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Ex-NY Times publisher Sulzberger dies 86

NEW YORK--Former New York Times publisher Arthur Ochs Sulzberger, who led the newspaper to new levels of influence and profit while standing up for press freedom and editorial independence during some of the most significant moments in 20th-century journalism, died Saturday. He was 86.

Sulzberger, who went by the nickname “Punch” and served with the Marine Corps before joining the Times staff, first as a reporter, and then following his father and grandfather as publisher, died at his home in Southampton, New York, after a long illness, his family announced.

During his three-decade tenure, the newspaper won 31 Pulitzer prizes, published the Pentagon Papers on U.S. involvement in the Vietnam War, and won a libel case victory in New York Times vs. Sullivan that established important First Amendment protections for the press. The First Amendment of the U.S. Constitution guarantees freedom of the press and other basic rights.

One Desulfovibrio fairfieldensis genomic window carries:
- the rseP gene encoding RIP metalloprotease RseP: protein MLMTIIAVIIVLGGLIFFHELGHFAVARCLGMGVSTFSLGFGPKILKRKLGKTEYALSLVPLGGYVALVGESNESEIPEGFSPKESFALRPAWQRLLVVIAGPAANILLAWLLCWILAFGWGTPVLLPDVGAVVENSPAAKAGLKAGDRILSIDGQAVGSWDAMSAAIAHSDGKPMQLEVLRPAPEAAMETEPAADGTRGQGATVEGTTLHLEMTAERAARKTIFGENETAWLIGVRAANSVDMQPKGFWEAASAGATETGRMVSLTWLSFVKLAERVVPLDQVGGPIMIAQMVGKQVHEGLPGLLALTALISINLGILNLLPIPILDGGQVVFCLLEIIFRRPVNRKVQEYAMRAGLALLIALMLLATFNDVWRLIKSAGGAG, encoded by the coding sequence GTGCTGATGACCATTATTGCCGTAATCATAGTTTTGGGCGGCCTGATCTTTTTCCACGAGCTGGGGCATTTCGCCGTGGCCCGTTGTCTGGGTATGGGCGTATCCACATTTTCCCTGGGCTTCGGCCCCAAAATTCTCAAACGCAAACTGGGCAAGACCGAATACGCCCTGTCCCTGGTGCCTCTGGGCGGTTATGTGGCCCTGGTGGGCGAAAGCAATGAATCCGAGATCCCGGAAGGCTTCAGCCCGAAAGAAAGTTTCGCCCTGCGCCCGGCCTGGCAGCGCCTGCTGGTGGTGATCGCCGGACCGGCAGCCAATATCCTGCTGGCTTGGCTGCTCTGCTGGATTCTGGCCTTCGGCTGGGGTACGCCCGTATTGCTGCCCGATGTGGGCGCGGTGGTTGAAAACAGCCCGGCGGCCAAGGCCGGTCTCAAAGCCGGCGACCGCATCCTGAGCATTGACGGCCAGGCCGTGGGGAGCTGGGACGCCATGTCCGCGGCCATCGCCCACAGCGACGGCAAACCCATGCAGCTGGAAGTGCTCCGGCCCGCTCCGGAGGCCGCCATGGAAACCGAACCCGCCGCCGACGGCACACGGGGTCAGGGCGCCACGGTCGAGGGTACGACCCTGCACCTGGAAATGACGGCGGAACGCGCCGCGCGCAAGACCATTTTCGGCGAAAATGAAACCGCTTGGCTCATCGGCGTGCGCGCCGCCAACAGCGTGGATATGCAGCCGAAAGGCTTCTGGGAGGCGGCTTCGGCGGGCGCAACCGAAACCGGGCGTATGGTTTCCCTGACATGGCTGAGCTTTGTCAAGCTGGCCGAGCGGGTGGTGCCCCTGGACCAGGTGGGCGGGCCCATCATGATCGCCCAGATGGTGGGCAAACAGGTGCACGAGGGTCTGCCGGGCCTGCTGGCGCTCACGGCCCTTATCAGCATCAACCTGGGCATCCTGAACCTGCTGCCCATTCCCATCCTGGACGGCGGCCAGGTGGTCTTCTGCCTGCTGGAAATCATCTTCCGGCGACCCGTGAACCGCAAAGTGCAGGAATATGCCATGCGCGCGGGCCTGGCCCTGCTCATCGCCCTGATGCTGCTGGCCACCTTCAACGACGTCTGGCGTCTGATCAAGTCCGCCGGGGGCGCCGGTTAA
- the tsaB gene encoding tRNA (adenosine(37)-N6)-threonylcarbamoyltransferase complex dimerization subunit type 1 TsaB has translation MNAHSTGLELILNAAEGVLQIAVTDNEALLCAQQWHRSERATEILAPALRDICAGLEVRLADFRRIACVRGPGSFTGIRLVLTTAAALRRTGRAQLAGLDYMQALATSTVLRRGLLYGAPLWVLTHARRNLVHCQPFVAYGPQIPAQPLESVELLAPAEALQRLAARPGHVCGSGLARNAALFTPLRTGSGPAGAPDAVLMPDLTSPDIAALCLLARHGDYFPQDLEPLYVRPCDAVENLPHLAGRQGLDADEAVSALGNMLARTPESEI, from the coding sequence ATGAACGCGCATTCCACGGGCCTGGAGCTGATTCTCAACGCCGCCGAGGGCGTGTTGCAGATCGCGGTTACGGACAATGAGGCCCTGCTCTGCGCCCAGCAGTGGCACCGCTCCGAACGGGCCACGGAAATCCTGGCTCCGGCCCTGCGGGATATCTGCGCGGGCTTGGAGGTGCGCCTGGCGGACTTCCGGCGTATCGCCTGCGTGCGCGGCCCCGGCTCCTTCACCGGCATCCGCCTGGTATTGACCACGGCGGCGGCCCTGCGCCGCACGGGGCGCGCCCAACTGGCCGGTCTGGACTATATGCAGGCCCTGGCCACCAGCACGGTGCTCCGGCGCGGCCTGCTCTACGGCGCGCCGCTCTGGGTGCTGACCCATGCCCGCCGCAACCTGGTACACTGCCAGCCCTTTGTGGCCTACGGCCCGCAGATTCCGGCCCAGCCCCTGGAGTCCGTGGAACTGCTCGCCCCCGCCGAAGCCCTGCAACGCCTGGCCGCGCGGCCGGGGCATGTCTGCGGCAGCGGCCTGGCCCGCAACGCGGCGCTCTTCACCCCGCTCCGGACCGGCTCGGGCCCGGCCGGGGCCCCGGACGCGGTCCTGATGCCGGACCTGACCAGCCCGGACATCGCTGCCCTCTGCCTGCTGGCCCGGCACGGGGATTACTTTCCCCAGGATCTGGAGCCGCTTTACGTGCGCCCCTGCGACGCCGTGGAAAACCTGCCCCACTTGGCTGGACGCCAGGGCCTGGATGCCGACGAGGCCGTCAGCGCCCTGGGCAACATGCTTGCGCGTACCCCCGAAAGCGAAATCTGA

“Punch, the old Marine captain who never backed down from a fight, was an absolutely fierce defender of the freedom of the press,” his son, and current Times publisher, Arthur Ochs Sulzberger Jr., said in a statement. He said his father's refusal to back down in the paper's free-speech battles “helped to expand access to critical information and to prevent government censorship and intimidation.”

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